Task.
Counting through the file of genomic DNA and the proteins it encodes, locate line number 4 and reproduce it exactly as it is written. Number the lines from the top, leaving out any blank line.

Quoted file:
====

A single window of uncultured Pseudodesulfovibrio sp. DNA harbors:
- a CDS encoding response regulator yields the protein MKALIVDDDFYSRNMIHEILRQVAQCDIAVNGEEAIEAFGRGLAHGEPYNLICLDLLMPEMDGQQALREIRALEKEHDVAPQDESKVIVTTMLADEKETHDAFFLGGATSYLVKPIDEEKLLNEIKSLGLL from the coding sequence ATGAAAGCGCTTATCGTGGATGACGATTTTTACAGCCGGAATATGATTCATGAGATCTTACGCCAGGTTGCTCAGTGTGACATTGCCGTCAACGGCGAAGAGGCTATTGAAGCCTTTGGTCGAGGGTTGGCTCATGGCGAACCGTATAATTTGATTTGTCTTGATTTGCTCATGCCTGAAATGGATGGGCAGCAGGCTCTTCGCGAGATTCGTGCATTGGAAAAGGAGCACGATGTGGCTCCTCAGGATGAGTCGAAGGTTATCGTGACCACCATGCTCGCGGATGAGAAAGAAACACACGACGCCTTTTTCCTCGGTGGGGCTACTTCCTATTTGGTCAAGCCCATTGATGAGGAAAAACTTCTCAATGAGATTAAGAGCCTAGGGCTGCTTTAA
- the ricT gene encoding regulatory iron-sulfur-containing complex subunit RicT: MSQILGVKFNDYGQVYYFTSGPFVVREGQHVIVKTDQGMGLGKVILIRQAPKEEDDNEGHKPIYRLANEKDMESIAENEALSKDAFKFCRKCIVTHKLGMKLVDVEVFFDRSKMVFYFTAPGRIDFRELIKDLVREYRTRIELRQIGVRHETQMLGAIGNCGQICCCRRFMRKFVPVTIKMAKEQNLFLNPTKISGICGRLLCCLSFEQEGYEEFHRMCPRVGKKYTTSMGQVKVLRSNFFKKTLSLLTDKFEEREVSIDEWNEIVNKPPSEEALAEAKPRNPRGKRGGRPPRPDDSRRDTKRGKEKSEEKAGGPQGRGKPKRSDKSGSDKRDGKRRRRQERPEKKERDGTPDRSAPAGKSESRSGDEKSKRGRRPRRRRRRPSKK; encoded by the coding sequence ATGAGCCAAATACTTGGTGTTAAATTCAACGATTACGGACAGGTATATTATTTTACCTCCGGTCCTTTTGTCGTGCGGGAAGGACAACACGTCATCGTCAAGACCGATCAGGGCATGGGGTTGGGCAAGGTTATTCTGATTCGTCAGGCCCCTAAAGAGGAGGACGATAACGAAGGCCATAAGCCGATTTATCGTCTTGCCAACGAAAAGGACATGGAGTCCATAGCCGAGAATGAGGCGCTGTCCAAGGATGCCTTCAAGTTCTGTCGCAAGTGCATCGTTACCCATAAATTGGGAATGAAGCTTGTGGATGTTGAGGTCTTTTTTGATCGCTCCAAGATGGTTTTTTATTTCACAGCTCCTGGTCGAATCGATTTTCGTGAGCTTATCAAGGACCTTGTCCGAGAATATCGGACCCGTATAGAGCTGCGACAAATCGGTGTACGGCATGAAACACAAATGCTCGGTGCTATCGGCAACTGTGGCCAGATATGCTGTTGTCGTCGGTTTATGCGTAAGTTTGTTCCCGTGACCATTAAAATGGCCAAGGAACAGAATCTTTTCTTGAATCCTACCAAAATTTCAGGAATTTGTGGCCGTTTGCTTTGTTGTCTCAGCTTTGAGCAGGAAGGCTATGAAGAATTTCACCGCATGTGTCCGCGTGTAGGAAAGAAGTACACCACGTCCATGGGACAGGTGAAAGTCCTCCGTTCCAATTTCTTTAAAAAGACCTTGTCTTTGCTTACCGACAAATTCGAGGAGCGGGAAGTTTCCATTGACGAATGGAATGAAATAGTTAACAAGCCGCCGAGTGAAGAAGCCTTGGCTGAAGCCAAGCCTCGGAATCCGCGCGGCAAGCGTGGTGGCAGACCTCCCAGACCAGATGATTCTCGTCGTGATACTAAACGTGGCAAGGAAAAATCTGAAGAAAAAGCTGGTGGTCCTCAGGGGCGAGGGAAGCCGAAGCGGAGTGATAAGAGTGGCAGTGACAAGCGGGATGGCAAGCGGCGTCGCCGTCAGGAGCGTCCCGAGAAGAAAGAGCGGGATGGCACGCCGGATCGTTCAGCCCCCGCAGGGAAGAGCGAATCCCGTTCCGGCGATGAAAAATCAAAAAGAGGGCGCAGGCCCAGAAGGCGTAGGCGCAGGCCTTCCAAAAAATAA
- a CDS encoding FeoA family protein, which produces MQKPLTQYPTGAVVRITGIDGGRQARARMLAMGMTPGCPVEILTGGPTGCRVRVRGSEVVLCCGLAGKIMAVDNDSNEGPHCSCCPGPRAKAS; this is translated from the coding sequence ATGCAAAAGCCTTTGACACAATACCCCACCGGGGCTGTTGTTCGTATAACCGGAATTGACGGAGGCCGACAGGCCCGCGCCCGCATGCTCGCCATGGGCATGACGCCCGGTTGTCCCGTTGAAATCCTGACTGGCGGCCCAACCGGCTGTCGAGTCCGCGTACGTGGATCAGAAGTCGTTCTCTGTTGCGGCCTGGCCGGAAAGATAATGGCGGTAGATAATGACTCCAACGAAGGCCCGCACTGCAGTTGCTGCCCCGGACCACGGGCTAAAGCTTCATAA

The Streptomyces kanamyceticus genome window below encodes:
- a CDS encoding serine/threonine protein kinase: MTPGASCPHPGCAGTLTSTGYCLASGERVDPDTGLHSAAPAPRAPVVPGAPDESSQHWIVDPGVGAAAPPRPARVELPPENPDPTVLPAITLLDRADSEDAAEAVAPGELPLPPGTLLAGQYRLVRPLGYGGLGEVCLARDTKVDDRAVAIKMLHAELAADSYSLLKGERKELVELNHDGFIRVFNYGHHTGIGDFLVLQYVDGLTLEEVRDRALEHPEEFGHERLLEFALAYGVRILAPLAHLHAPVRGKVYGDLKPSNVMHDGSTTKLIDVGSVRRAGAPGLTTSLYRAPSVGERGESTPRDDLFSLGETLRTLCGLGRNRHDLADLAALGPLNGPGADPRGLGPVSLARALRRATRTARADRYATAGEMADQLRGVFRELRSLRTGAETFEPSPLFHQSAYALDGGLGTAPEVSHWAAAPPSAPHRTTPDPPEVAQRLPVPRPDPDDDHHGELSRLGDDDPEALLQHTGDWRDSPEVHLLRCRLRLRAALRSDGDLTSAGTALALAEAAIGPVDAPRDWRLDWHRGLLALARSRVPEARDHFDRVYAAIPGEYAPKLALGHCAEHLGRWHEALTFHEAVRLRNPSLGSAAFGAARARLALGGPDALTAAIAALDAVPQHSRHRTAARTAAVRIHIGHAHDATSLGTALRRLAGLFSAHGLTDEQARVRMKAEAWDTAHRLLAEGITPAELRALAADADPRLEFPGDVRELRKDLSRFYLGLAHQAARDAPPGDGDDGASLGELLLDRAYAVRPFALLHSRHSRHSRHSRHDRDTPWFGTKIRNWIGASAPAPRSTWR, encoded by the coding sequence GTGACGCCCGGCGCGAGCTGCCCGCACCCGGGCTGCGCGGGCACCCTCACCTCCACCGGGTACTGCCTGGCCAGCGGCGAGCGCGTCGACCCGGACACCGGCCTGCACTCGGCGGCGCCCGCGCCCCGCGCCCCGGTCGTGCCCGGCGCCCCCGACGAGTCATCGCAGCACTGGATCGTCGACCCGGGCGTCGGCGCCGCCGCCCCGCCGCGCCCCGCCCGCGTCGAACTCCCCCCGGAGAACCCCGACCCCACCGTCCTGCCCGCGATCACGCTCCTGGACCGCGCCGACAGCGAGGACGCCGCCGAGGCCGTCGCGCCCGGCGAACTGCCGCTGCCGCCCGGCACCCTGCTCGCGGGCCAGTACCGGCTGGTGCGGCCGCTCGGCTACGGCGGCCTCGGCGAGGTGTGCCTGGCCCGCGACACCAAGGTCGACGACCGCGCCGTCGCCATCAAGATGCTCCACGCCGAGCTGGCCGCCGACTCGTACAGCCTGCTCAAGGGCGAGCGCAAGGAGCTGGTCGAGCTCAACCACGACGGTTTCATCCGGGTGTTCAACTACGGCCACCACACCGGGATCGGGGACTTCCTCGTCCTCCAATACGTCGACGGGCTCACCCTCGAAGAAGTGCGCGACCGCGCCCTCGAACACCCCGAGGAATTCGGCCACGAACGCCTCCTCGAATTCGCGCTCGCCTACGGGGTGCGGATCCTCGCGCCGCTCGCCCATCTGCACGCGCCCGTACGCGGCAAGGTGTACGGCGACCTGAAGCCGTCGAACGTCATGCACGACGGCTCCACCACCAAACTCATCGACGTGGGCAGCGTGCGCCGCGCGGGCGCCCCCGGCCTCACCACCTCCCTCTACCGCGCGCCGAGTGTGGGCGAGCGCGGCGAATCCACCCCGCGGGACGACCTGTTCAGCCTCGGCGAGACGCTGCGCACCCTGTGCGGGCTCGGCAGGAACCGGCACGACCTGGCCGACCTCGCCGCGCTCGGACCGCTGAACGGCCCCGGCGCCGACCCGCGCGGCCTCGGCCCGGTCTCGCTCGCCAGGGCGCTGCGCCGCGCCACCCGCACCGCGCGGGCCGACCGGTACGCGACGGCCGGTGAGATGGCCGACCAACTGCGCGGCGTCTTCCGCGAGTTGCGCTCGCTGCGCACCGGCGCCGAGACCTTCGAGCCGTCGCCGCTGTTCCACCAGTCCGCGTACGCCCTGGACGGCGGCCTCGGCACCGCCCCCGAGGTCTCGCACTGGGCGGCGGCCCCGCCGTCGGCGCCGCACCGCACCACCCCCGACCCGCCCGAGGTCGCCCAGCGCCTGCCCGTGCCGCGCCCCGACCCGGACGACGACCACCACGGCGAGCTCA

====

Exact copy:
- a CDS encoding FeoA family protein, which produces MQKPLTQYPTGAVVRITGIDGGRQARARMLAMGMTPGCPVEILTGGPTGCRVRVRGSEVVLCCGLAGKIMAVDNDSNEGPHCSCCPGPRAKAS; this is translated from the coding sequence ATGCAAAAGCCTTTGACACAATACCCCACCGGGGCTGTTGTTCGTATAACCGGAATTGACGGAGGCCGACAGGCCCGCGCCCGCATGCTCGCCATGGGCATGACGCCCGGTTGTCCCGTTGAAATCCTGACTGGCGGCCCAACCGGCTGTCGAGTCCGCGTACGTGGATCAGAAGTCGTTCTCTGTTGCGGCCTGGCCGGAAAGATAATGGCGGTAGATAATGACTCCAACGAAGGCCCGCACTGCAGTTGCTGCCCCGGACCACGGGCTAAAGCTTCATAA